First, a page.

NAFTA Coverage

The complainant, Josette Wier, thought that an As It Happens interview, in particular, and CBC coverage of the NAFTA negotiations overall, was biased. She believed there should be more questioning of the fact that most Canadians support it and more stories pointing out its negative impact. She wanted to hear fewer predictions of catastrophic results, should it end. I found the coverage appropriate.


You are concerned that As It Happens, and CBC in general, are biased in their coverage of the NAFTA negotiations:

It is chronically presented as a catastrophe, much to lose for Canada if the US leaves NAFTA while no other opinion is offered. It is less than certain that NAFTA has been such a bonus for Canada, at least for all Canadians. For many, leaving NAFTA and the model of "free" trade it exemplifies is far from being such a bad thing.

You cited an interview with one of Mexico’s original NAFTA negotiators as one example of that biased coverage. While you acknowledge polls that indicate a majority of Canadians support staying in NAFTA, you believe a lot of that support is soft and that CBC has an obligation to present the views of those opposed:

I contend that CBC, as a national media, has a duty of fairness and should offer more detailed facts that do not necessarily support the repeated assertion that a majority of Canadians support NAFTA.

You suggested a range of stories that CBC should be presenting and has not:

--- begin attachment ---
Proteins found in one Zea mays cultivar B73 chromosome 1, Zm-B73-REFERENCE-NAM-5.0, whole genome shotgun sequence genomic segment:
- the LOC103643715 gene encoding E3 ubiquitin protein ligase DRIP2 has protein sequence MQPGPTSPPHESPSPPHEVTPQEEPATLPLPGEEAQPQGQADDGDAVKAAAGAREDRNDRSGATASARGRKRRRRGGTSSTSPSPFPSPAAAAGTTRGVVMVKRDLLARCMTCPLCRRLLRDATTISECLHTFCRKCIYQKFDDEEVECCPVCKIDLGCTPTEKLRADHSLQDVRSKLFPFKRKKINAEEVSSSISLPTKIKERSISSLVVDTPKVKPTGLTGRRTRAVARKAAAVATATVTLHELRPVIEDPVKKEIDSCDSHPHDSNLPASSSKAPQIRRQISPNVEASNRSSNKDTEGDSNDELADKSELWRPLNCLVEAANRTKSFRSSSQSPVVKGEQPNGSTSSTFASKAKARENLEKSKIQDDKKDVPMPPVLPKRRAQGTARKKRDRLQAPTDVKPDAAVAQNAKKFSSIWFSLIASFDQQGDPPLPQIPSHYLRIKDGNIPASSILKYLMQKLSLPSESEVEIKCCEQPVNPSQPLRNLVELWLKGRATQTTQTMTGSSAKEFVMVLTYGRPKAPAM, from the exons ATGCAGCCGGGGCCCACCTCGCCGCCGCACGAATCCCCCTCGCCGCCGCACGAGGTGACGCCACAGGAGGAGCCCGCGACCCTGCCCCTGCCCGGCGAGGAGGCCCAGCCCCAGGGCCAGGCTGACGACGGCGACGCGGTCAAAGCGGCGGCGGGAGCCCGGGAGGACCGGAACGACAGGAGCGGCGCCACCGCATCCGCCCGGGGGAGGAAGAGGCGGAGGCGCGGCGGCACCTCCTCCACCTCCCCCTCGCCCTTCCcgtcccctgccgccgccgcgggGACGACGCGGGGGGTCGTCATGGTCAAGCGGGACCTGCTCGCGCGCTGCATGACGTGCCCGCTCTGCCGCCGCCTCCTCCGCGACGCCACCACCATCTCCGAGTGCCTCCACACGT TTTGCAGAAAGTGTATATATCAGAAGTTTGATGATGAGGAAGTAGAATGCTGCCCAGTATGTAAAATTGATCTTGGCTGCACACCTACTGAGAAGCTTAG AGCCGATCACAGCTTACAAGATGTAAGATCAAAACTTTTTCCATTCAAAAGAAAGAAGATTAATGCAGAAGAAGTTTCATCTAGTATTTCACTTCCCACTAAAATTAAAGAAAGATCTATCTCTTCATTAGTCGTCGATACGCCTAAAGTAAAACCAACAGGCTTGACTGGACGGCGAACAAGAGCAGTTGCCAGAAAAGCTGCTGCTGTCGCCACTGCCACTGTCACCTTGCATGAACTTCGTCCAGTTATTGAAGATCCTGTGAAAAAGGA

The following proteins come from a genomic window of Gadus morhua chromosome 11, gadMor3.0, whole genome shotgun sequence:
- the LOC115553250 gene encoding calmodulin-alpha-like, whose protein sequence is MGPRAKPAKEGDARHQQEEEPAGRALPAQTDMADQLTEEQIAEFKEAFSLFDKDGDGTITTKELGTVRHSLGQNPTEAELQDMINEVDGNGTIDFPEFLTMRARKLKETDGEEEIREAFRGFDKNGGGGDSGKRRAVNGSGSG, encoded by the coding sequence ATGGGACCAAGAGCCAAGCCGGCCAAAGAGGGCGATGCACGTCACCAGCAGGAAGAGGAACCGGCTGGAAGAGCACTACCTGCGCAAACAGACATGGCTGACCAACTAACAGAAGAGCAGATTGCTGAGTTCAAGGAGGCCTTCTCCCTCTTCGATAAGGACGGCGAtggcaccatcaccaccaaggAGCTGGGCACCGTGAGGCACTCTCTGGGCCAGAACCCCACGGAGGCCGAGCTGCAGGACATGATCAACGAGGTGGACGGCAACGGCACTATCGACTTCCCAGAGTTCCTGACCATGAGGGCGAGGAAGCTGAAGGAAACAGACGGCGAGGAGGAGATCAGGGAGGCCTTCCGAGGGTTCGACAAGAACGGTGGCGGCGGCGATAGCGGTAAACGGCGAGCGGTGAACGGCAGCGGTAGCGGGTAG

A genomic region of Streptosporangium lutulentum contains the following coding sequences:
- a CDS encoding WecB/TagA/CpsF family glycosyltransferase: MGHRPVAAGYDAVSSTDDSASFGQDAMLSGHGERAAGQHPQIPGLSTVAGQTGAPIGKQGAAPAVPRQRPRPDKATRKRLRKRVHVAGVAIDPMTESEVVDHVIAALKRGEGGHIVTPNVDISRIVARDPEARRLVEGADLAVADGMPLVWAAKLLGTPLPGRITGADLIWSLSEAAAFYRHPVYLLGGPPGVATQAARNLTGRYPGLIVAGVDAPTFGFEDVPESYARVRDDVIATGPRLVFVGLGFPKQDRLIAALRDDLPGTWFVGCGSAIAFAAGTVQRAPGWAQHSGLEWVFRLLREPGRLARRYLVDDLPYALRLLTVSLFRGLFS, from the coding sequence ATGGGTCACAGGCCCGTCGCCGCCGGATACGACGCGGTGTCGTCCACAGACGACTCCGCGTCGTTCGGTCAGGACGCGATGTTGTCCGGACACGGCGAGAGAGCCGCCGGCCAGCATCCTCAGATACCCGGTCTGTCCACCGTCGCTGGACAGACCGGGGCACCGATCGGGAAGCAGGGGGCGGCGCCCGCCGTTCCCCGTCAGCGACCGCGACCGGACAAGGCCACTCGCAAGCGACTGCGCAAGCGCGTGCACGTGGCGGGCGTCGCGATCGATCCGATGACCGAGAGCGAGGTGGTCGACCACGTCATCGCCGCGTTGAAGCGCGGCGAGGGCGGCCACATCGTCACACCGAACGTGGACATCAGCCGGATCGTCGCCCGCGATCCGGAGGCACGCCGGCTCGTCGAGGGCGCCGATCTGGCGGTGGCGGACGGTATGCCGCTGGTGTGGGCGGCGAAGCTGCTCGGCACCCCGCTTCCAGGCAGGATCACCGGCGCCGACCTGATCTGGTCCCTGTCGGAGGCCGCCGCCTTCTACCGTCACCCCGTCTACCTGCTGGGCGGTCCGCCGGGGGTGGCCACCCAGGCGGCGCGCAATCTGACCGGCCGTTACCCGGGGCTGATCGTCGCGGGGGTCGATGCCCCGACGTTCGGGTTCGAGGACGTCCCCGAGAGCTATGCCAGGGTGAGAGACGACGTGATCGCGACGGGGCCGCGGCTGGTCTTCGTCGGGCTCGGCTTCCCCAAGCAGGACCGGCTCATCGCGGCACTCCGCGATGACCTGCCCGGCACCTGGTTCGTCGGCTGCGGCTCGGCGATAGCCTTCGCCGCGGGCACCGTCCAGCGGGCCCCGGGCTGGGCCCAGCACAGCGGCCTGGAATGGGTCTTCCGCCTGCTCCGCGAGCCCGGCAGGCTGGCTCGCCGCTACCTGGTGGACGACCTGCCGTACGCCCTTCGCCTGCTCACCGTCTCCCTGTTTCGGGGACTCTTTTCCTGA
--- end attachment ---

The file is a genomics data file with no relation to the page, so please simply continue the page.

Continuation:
I also contend that the national media has repeatedly failed to document the negative effects of NAFTA like the millions of dollars paid by Canada to corporations from rulings of secretive trade investment tribunals, the export of jobs, the loss of environmental protection etc.... How often has CBC, including As It Happens, detailed the millions of dollars (and more pending) paid to corporations suing the Canadian government for such compensations?

I would have been interested in CBC investigating those issues. I also would have been interested in discussions being offered on the reasons for the differences in support from the subgroups identified. Why is the province I reside in, British Columbia, mostly opposed to NAFTA while Quebec shows a strong support?


Robin Smythe, the Executive Producer of As It Happens, replied to your concerns. She explained the reason for interviewing the former Mexican negotiator was because of the news peg that the Prime Minister was in Mexico meeting with the Mexican president about NAFTA. She agreed with you that the guest, Luis de la Calle, was in favour of the agreement. She explained that this was a logical choice of guests, given the event of the bilateral meeting. The purpose of this interview was to explore the position of the Mexican partners of this deal. It was an exploration of the Mexican perspective and to provide Canadians with an understanding of what might be:

Our program seeks interviews with guests who have a point of view, in order to hear them explain their position. Our hope is that this gives listeners a better understanding of all sides on issues of importance. Our show’s mandate is to get as close as we can to a story, often interviewing “principals” in stories. In this way, we are different from other current affairs programs at CBC that often seek to present many ides of an issue at once.